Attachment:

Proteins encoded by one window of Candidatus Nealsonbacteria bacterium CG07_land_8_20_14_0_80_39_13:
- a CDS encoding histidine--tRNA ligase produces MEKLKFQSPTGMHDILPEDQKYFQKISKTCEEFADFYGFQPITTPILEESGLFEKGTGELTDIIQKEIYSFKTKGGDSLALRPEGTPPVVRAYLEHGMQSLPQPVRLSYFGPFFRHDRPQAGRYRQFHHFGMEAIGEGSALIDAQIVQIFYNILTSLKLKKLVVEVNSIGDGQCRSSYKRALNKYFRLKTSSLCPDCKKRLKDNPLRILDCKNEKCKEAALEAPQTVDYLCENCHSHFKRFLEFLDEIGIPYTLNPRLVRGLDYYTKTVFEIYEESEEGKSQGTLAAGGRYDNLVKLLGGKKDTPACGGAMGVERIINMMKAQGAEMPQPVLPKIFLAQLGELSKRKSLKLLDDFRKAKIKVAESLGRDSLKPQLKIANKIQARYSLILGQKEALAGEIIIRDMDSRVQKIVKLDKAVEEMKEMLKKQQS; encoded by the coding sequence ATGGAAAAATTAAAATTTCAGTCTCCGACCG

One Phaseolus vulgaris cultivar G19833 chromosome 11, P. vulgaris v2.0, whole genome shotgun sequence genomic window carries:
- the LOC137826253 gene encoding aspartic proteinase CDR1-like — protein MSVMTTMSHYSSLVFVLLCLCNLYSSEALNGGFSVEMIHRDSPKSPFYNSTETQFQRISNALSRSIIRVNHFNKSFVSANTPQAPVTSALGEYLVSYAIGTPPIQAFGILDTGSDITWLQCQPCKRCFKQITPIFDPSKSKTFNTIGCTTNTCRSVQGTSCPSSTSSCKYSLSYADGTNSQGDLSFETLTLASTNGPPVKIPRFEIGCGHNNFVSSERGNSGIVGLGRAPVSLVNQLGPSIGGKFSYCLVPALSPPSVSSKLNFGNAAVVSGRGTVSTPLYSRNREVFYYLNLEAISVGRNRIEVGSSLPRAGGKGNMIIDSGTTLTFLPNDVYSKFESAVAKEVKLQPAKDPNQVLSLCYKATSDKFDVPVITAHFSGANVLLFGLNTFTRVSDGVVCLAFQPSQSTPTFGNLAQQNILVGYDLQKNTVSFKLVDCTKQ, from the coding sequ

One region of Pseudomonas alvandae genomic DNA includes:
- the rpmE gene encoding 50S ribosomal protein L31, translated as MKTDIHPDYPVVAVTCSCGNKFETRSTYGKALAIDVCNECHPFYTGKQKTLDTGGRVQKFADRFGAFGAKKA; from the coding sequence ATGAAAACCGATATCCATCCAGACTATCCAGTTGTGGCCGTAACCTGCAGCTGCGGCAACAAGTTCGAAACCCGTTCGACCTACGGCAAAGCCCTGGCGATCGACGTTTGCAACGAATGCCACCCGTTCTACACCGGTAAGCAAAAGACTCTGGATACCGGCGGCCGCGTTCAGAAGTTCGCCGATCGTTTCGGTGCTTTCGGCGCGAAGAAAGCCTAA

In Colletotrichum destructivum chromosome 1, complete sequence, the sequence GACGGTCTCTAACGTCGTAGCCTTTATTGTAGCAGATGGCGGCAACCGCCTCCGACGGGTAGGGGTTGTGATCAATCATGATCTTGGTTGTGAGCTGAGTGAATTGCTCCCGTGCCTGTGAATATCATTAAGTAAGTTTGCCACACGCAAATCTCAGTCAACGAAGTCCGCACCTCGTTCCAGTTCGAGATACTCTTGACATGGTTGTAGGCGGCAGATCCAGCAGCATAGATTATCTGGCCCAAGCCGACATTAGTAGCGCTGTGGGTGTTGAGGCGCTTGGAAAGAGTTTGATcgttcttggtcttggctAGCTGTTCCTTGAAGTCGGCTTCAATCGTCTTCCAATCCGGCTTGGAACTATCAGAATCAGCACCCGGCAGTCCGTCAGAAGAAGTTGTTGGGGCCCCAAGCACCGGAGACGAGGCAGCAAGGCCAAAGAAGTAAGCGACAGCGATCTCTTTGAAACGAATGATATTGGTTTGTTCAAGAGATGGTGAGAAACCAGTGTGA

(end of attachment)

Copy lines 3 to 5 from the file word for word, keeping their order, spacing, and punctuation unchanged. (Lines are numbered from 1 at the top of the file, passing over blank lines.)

One Phaseolus vulgaris cultivar G19833 chromosome 11, P. vulgaris v2.0, whole genome shotgun sequence genomic window carries:
- the LOC137826253 gene encoding aspartic proteinase CDR1-like — protein MSVMTTMSHYSSLVFVLLCLCNLYSSEALNGGFSVEMIHRDSPKSPFYNSTETQFQRISNALSRSIIRVNHFNKSFVSANTPQAPVTSALGEYLVSYAIGTPPIQAFGILDTGSDITWLQCQPCKRCFKQITPIFDPSKSKTFNTIGCTTNTCRSVQGTSCPSSTSSCKYSLSYADGTNSQGDLSFETLTLASTNGPPVKIPRFEIGCGHNNFVSSERGNSGIVGLGRAPVSLVNQLGPSIGGKFSYCLVPALSPPSVSSKLNFGNAAVVSGRGTVSTPLYSRNREVFYYLNLEAISVGRNRIEVGSSLPRAGGKGNMIIDSGTTLTFLPNDVYSKFESAVAKEVKLQPAKDPNQVLSLCYKATSDKFDVPVITAHFSGANVLLFGLNTFTRVSDGVVCLAFQPSQSTPTFGNLAQQNILVGYDLQKNTVSFKLVDCTKQ, from the coding sequ

One region of Pseudomonas alvandae genomic DNA includes: